RFR 9: 8087286 Need a way to handle control-C and possibly some other signals
thomas.stuefe at gmail.com
Wed Feb 3 15:20:13 UTC 2016
On Wed, Feb 3, 2016 at 4:05 AM, David Holmes <david.holmes at oracle.com>
> On 3/02/2016 8:08 AM, Stuart Marks wrote:
>> Hi Roger,
>> It will be good to get this into the JDK. Lots of people have been
>> asking for this.
> I think this API is a big mistake. The primary usecase seems to be
> control-C interception for utilities like jshell. Adding a general purpose
> signal raising and handling mechanism to the JDK does not seem like a good
> solution to me. While you would need to use signal management under the
> covers I think it would be much cleaner to expose an API that actually
> captures what it is you want here: a mechanism to manage "interrupt" and
> "terminate" events at the VM level, in a clean cross-platform way.
I agree with David. One problem I see is that it is difficult to write
portable java applications with this API. Not only are WIndows and Posix
are very different, but also there are also sublte differences between
Posix platforms. For instance, in the jbs SIGTRAP was mentioned as a
possible signal someone wanted to raise, but SIGTRAP is used by the JIT in
the powerpc port. So applications using Signal.of("SIGTRAP") would run fine
on x86, but cause a crash on powerpc.
Kind Regards, Thomas
Aside: If you want to see some prior art in this area look at
> PosixSignalHandler API in the Real-Time Specification for Java.
> Which reminds me - do you propose to support the POSIX real-time signals?
> I have a few comments on the API.
>> 1) Is there a way to query the set of signals supported? This might be a
>> Set<String> returned by a static method, for example. I agree that
>> signal strings outside this set shouldn't be supported.
>> 2) The Signal class spec mentions SIGINT, SIGHUP, and SIGTERM
>> explicitly. Are these required to be implemented on all platforms, or
>> just on "unix-like" platforms, are they just examples? What signals are
>> available on Windows?
>> 3) raise() is spec'd to throw an exception if there's no handler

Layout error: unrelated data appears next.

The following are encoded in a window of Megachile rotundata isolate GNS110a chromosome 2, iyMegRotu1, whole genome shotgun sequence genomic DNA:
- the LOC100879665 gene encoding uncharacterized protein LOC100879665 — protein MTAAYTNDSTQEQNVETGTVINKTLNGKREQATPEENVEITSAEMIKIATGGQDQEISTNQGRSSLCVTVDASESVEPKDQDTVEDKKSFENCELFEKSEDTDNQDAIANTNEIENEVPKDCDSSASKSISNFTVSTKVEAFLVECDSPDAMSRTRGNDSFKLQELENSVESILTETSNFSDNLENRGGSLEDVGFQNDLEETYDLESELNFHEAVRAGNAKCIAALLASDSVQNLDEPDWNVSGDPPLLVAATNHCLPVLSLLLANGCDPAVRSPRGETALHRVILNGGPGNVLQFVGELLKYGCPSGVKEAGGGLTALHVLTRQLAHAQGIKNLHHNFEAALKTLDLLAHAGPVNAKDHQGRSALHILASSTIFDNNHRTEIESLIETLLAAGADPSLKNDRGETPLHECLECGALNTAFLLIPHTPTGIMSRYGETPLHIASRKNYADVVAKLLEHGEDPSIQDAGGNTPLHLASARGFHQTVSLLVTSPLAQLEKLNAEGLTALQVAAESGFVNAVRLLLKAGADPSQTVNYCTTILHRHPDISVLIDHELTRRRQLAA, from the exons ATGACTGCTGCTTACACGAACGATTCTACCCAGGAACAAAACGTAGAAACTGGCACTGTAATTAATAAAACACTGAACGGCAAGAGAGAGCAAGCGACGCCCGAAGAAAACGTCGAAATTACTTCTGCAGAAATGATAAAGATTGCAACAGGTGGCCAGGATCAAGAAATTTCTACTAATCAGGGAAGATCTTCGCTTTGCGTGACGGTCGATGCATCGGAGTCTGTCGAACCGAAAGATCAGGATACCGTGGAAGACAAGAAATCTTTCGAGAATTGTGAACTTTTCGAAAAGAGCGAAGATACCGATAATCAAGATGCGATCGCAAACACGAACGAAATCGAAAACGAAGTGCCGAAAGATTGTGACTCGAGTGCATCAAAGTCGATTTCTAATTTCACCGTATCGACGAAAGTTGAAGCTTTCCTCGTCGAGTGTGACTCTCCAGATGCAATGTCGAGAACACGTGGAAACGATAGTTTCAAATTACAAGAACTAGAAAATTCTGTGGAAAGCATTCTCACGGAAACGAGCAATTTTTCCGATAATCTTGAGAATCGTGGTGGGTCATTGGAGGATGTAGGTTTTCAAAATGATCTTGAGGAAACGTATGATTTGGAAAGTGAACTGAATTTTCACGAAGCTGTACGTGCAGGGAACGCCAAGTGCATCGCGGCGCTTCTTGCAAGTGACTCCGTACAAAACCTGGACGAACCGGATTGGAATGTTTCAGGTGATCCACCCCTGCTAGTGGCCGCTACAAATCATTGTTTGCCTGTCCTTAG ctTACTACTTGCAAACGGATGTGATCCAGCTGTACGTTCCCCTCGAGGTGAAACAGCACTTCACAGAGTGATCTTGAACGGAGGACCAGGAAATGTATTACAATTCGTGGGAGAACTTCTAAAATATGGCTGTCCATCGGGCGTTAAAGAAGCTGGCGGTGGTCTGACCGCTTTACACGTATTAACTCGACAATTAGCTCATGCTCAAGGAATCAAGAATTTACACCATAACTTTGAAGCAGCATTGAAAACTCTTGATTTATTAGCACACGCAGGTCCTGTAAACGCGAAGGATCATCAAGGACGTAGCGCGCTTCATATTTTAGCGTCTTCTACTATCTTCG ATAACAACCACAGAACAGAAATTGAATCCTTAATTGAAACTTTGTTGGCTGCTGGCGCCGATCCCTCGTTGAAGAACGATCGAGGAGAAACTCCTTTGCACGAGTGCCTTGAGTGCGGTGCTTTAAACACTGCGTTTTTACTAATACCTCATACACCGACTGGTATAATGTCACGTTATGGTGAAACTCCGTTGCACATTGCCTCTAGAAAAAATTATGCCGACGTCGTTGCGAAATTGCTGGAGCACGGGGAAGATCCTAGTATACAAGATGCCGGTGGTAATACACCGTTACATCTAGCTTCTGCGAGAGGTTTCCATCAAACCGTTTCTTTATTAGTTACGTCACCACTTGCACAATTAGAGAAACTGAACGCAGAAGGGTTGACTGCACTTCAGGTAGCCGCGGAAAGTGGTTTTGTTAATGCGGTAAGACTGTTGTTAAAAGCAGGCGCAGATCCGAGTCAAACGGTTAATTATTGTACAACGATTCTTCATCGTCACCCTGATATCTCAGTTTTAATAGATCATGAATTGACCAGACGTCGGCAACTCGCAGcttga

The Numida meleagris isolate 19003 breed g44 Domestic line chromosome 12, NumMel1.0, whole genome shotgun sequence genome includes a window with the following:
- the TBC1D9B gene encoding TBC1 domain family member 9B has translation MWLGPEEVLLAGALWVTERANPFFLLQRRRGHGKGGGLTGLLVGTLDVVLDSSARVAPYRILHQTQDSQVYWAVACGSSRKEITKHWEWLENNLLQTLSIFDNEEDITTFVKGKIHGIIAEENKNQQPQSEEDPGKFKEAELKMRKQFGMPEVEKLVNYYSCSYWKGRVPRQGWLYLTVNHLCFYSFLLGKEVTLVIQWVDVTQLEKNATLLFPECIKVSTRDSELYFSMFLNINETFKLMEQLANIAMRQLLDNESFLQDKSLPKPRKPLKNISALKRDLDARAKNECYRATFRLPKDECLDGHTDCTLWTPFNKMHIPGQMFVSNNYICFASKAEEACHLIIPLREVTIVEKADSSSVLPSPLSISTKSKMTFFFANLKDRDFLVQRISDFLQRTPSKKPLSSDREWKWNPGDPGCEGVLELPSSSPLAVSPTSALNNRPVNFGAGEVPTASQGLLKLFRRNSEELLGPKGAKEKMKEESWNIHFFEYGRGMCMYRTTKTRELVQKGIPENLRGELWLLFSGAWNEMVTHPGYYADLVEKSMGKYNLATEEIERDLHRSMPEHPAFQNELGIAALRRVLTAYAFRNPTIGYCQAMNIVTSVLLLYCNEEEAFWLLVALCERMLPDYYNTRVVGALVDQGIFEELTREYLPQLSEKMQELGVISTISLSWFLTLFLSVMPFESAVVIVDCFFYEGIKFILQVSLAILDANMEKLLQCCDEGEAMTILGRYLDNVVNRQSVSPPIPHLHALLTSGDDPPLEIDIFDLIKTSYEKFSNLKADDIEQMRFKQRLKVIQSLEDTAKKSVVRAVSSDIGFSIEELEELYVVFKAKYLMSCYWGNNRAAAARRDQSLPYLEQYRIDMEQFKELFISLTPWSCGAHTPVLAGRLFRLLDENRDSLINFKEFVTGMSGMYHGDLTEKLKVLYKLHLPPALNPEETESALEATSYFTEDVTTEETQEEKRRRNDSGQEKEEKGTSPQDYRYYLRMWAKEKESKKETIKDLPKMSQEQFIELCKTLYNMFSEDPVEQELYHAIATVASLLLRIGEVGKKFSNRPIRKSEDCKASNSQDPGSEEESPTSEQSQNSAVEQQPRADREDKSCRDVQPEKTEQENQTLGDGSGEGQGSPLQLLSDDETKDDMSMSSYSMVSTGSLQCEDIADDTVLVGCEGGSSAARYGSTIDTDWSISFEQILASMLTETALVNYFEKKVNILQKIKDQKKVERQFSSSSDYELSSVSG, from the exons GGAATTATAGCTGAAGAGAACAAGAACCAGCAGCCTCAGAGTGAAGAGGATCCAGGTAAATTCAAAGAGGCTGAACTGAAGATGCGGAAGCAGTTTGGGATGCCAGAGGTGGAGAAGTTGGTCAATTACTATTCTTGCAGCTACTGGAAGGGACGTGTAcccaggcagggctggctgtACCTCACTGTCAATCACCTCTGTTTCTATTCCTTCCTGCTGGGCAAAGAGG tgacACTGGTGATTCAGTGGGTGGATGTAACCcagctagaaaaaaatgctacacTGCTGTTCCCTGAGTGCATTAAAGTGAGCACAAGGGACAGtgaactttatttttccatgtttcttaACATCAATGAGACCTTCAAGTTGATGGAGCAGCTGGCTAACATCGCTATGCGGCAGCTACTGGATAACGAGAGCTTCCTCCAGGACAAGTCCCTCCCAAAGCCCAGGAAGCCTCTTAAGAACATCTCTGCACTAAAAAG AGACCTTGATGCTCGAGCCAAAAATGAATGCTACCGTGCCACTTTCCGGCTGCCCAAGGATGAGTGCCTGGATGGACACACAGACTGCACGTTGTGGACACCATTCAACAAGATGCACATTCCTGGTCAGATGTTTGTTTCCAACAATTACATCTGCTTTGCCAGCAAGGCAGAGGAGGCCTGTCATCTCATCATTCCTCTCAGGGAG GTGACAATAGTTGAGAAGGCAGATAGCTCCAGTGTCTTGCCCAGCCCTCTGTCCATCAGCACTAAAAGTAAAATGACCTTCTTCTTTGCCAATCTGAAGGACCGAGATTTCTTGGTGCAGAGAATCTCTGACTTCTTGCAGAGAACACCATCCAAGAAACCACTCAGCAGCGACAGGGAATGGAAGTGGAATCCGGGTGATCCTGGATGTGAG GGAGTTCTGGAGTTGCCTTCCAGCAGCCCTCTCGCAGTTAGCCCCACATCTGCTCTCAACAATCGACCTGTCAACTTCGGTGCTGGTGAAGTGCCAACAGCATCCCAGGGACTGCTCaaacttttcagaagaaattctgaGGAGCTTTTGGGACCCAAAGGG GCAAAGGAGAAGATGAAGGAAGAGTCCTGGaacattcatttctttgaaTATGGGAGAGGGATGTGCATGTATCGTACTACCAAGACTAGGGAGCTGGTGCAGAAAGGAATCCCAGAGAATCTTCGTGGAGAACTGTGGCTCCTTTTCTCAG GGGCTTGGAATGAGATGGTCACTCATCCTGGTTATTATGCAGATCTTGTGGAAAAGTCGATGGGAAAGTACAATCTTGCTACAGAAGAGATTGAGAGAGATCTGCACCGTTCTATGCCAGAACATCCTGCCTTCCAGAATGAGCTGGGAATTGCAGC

>> registered. But wouldn't it make sense to allow it if the default
>> handler is registered?
>> 4) In an earlier message you said that the Signal object is a
>> capability, so the security check is on getting a reference. It seems to
>> me that setting a handler is in a different category from raising a
>> signal; this suggests to me that using the same object as a capability
>> for both should be rethought.
>> 5) I don't understand the asymmetry between register() and unregister().
>> Your earlier exchanges with Chris and with Gerard touched on this,
>> specifically, the requirement that the caller pass unregister() a
>> reference to the old handler in order for unregistration to work. You
>> had said this was safer, if there are uncoordinated pieces of code
>> attempting to set/unset signal handlers.
>> It looks to me like this API is really about maintaining process global
>> state consisting of a single handler -- user-specified or default -- for
>> each supported signal. (I agree that it shouldn't try to have a stack or
>> a chain of handlers.) There are a few other things that are global like
>> this, such as the security manager and policy, System.setIn/Out/Err, and
>> so forth. As such, uncoordinated access to the signal API is pretty much
>> broken no matter what. Thus I don't think it makes sense to have a
>> CAS-like protocol for unregistering a handler, to protect against the
>> case where "somebody else" might have registered a handler different
>> from yours.
>> Something like this might make sense:
>> void register(Consumer<Signal> handler);
>> void unregister();
>> The register() call would be pretty much as currently specified; the
>> unregister() call would restore the default handler. Alternatively,
>> register(null) could be used instead of unregister(), but this is quite
>> On 2/1/16 8:02 AM, Roger Riggs wrote:
>>> Please review an API addition to handle signals such as SIGINT,
>>> SIGHUP, and
>>> This JEP 260 motivated alternative to sun.misc.Signal supports the use
>>> case for
>>> interactive applications that need to handle Control-C and other signals.
>>> The new java.util.Signal class provides a settable primary signal
>>> handler and a
>>> signal handler. The primary signal handler can be unregistered and
>>> handling is
>>> to the default signal handler. System initialization registers
>>> default signal
>>> to terminate on SIGINT, SIGHUP, and SIGTERM. Use of the Signal API
>>> a permission if a SecurityManager is set.
>>> The sun.misc.Signal implementation is modified to be layered on a common
>>> thread and dispatch mechanism. The VM handling of native signals is
>>> not affected.
>>> The command option to reduce signal use by the runtime with -Xrs is
>>> The changes to hotspot are minimal to rename the hardcoded callback to
>>> the Java
>>> Signal dispatcher.
>>> Please review and comment on the API and implementation.
>>> jdk: http://cr.openjdk.java.net/~rriggs/webrev-signal-8087286/
>>> hotspot: http://cr.openjdk.java.net/~rriggs/webrev-hs-signal-8087286/
>>> JEP 260:
>>> Thanks, Roger
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